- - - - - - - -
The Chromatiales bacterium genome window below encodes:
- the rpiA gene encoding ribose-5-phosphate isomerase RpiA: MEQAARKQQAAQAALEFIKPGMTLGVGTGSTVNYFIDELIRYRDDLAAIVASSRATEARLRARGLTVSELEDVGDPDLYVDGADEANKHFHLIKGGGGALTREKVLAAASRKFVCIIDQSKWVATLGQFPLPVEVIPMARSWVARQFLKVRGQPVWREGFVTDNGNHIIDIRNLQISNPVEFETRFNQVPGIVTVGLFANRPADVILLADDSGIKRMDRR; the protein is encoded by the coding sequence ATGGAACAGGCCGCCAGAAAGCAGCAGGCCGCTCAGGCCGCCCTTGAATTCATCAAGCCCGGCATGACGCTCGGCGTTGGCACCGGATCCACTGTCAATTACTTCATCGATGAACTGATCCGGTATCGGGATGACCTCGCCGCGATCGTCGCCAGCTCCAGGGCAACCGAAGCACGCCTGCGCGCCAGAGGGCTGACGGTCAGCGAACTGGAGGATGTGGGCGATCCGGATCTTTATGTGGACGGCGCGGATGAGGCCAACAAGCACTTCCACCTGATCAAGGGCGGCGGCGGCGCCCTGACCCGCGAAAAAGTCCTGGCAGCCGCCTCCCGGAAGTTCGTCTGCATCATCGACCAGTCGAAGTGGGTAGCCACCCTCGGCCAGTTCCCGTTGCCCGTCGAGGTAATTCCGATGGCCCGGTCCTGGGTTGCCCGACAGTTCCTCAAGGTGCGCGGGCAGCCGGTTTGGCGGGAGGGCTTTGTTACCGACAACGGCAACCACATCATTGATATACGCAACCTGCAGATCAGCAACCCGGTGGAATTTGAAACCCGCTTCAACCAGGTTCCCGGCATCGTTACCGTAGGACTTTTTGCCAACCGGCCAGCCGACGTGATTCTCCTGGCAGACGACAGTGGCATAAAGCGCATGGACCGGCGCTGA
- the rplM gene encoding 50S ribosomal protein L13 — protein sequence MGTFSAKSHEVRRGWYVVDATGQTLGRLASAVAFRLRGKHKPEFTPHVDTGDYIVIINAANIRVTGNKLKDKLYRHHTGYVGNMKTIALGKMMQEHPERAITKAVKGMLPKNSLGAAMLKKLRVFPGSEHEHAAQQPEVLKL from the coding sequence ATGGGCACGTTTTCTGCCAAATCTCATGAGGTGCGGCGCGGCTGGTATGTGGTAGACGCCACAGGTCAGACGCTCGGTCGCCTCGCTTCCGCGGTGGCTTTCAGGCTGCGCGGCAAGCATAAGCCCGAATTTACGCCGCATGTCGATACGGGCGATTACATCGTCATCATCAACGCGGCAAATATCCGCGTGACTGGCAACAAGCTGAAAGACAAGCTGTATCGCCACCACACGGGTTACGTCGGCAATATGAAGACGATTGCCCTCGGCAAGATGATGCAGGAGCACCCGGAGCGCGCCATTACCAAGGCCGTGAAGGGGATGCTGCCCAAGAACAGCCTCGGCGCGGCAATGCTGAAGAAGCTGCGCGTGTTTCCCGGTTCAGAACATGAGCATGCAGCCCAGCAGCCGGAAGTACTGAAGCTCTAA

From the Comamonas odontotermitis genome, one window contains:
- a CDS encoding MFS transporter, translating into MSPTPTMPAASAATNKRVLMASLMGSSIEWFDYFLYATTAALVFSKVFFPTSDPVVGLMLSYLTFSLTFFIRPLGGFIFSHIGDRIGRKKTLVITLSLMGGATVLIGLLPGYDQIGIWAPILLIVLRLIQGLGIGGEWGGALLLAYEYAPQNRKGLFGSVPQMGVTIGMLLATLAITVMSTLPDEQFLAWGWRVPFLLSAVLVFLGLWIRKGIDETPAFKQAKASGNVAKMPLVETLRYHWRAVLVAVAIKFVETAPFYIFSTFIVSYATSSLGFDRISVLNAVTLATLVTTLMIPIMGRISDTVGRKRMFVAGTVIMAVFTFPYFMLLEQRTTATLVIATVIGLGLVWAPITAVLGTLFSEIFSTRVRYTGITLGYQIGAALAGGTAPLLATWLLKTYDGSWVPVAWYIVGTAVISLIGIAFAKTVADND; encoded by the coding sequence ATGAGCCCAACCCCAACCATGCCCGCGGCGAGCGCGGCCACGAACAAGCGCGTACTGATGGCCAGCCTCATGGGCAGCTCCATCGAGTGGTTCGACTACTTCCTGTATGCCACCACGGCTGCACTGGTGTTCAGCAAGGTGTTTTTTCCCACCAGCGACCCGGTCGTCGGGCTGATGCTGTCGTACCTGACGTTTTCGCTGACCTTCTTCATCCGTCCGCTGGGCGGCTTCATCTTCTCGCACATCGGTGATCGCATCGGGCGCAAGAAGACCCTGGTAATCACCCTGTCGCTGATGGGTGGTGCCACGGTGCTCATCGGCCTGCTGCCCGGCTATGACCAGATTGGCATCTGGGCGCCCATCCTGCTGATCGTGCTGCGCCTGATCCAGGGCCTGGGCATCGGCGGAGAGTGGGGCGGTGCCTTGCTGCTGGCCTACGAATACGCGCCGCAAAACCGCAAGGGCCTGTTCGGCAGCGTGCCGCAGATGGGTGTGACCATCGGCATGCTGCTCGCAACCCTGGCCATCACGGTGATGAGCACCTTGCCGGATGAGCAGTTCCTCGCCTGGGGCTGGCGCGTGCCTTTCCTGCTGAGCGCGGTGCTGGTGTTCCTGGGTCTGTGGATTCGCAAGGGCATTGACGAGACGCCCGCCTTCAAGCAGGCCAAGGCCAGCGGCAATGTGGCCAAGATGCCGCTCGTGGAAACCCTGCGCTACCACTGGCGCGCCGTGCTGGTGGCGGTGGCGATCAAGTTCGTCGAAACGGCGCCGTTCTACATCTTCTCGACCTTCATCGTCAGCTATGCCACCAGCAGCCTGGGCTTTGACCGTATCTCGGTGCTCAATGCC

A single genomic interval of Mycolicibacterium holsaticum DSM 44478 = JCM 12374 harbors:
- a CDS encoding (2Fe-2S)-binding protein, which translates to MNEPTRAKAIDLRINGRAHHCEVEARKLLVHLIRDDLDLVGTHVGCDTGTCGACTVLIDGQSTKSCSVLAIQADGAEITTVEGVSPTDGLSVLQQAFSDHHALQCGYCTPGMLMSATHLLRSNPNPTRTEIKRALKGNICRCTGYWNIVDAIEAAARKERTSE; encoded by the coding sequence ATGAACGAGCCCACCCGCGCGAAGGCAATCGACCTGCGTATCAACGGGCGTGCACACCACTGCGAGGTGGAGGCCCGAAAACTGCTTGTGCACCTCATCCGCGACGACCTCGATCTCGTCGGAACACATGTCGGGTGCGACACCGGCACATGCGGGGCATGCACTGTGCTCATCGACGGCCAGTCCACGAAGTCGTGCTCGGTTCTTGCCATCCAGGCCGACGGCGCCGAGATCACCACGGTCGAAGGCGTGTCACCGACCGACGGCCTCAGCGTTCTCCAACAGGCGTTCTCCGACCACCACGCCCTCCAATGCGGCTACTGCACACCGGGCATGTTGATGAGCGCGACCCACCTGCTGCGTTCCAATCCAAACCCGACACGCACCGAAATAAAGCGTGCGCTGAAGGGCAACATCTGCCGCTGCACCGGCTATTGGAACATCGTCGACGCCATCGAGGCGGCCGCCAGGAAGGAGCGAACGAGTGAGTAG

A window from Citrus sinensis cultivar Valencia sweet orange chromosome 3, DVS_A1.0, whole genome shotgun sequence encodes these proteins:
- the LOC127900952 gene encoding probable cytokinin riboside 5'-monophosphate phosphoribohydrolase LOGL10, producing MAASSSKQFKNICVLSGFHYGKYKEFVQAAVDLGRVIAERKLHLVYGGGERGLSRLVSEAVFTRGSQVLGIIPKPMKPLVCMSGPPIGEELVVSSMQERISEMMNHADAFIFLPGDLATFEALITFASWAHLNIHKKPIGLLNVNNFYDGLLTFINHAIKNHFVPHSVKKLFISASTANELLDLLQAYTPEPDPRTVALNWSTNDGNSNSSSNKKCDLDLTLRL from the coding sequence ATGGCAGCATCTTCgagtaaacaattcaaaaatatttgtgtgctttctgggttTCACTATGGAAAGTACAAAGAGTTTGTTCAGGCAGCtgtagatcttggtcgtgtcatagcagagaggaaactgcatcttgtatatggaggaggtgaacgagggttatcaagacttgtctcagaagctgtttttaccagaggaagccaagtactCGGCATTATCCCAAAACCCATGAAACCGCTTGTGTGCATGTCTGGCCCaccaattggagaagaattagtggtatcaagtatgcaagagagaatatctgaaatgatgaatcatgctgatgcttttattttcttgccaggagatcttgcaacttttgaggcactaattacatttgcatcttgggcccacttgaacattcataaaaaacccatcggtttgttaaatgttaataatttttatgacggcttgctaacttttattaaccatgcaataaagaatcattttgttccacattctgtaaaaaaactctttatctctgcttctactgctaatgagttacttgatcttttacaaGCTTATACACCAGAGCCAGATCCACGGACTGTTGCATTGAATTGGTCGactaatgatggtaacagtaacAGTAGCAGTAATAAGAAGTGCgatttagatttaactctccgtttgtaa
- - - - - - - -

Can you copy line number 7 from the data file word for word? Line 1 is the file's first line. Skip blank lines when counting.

- a CDS encoding (2Fe-2S)-binding protein, which translates to MNEPTRAKAIDLRINGRAHHCEVEARKLLVHLIRDDLDLVGTHVGCDTGTCGACTVLIDGQSTKSCSVLAIQADGAEITTVEGVSPTDGLSVLQQAFSDHHALQCGYCTPGMLMSATHLLRSNPNPTRTEIKRALKGNICRCTGYWNIVDAIEAAARKERTSE; encoded by the coding sequence ATGAACGAGCCCACCCGCGCGAAGGCAATCGACCTGCGTATCAACGGGCGTGCACACCACTGCGAGGTGGAGGCCCGAAAACTGCTTGTGCACCTCATCCGCGACGACCTCGATCTCGTCGGAACACATGTCGGGTGCGACACCGGCACATGCGGGGCATGCACTGTGCTCATCGACGGCCAGTCCACGAAGTCGTGCTCGGTTCTTGCCATCCAGGCCGACGGCGCCGAGATCACCACGGTCGAAGGCGTGTCACCGACCGACGGCCTCAGCGTTCTCCAACAGGCGTTCTCCGACCACCACGCCCTCCAATGCGGCTACTGCACACCGGGCATGTTGATGAGCGCGACCCACCTGCTGCGTTCCAATCCAAACCCGACACGCACCGAAATAAAGCGTGCGCTGAAGGGCAACATCTGCCGCTGCACCGGCTATTGGAACATCGTCGACGCCATCGAGGCGGCCGCCAGGAAGGAGCGAACGAGTGAGTAG